Take pop music. I have a good friend whose 20ish son is all the time giving me stuff to listen to. He knows I'm a voracious and open minded listener. A lot of these young bands are good no doubt about it. But after listening for five minutes I can always immediately tell which 3 records blew their minds when the musicians were first learning.

Now every artist has influences. But the creative artist digests these influences and metabolizes them and comes out with something of their own.

We don't create we "reimagine".
“We must not always talk in the marketplace,” Hester Prynne said, “of what happens to us in the forest.”
-Nathaniel Hawthorne, The Scarlet Letter

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Postby cynic » Fri Dec 05, 2008 5:15 pm

we all stand on the shoulders of giants
best to keep from underfoot,they may stomp us to death

wow,one bourbon too many,buzz harsh
mike

Alan Coil
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Postby Alan Coil » Fri Dec 05, 2008 6:17 pm

Ezra Lb. wrote:And of that triptych Stan Lee spends all his time doing the Gene Roddenberry thing, taking credit for everybody else's work. Kirby and Ditko are reduced to a passing murmur in the movie credits.


I think you have the wrong impression of what Stan Lee "takes" credit for. Lee is very cognizant that he is often credited as the sole creator, and takes pains to say otherwise. I would guess that the writers of the articles or their editors are the ones making that mistake.

Stan Lee has no say about who gets what credit in a movie. That is completely up to the Marvel corporation and its attorneys. Stan Lee does some publicity for Marvel, but he no longer controls anything at Marvel.

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John E Williams
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Postby John E Williams » Mon Dec 08, 2008 8:21 am

Ezra Lb. wrote:And of that triptych Stan Lee spends all his time doing the Gene Roddenberry thing, taking credit for everybody else's work. Kirby and Ditko are reduced to a passing murmur in the movie credits.


Well, to be fair, Gene Roddenberry literally took credit for things he didn't write or create, which as far as I know Stan has never done. For the most part it has been a lazy media which has given him sole or primary credit for his co-creations. Don't get me wrong, Stan Lee is a supreme self-aggrandizer but he's nowhere near as bad as Mr. Trek, at least from what I know about both men.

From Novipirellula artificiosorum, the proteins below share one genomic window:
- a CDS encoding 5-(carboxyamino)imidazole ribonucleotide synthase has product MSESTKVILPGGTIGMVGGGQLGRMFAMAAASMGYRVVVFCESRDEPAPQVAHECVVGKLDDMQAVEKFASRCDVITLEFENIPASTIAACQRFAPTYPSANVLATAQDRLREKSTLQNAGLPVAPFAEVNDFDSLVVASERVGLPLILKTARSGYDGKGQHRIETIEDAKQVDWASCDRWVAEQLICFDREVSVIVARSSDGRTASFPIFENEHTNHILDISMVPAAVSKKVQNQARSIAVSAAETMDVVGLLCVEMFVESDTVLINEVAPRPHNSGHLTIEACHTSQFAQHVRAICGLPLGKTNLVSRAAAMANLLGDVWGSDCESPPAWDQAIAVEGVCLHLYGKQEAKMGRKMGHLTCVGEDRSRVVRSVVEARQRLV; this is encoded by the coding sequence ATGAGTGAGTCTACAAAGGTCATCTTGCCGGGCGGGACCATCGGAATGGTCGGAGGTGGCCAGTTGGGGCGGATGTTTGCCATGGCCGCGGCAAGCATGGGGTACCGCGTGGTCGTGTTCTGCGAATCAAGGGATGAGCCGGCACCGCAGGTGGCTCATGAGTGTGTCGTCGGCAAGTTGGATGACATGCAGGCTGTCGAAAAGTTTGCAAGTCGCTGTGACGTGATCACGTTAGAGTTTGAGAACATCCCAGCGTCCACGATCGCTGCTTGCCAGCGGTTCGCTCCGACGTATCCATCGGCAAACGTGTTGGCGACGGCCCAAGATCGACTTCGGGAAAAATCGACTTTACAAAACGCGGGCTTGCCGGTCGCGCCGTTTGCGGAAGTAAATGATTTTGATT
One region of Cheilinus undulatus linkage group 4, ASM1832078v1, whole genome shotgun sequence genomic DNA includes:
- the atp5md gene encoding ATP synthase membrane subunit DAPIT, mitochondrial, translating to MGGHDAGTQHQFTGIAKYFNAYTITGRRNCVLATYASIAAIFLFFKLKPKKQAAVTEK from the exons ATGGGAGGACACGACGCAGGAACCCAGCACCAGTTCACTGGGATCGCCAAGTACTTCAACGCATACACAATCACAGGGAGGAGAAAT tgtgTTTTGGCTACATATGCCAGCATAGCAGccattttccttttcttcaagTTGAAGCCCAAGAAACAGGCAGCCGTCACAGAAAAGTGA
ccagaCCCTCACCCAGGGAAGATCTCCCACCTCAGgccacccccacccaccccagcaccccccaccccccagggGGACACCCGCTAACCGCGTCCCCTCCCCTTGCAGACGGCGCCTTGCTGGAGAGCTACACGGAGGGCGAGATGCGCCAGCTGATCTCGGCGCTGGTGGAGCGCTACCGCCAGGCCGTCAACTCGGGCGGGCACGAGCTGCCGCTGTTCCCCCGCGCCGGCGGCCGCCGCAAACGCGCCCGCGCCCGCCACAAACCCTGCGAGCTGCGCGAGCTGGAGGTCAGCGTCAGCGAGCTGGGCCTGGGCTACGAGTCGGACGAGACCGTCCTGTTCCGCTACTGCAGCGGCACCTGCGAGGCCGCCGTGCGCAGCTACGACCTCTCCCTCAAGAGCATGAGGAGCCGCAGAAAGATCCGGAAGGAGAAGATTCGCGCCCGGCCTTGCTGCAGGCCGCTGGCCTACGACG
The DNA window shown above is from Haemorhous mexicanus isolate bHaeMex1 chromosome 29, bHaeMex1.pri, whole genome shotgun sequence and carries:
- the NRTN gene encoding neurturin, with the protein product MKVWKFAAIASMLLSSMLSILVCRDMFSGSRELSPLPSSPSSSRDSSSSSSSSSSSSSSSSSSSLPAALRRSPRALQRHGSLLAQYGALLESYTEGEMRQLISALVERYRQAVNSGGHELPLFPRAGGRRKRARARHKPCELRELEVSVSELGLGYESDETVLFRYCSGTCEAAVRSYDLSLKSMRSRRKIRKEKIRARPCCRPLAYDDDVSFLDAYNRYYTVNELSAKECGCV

As far as "passing murmurs" go, seeing Kirby and Ditko properly (co) credited on the big screen is, sadly, a pretty massive triumph, considering the ugly legacy that is the history of comics.

Don't you think that the situation Grant describes is generally true of the rest of our popular culture as well?

Take pop music. I have a good friend whose 20ish son is all the time giving me stuff to listen to. He knows I'm a voracious and open minded listener. A lot of these young bands are good no doubt about it. But after listening for five minutes I can always immediately tell which 3 records blew their minds when the musicians were first learning.

Now every artist has influences. But the creative artist digests these influences and metabolizes them and comes out with something of their own.

We don't create we "reimagine".


I dunno Ezra, on the one hand I think there hasn't been anything properly original created by any musical performer since maybe the early 90s, but on the other hand I don't pay as much attention to the pop scene as I used to. So my information is pretty limited. I am a huge believer in influence, but as you point out there is a fine line between influence and ripoff.

Being heavily influenced by or directly stealing from the style of artists who have come before is one thing, but in comics the offenses are compounded by hacking away at non-original characters while thinking it's the same thing as creating something new.

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Ezra Lb.
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Postby Ezra Lb. » Mon Dec 08, 2008 8:58 am

Alan I'll accept your characterisation and apologize if I've misjudged Stan Lee.

Earlier this year I read Mark Evanier's Kirby: King of Comics and Blake Bell's Stranger and Stranger: The World of Steve Ditko an highly recommend them to one and all.
“We must not always talk in the marketplace,” Hester Prynne said, “of what happens to us in the forest.”
-Nathaniel Hawthorne, The Scarlet Letter

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Postby Moderator » Fri Jan 16, 2009 12:58 pm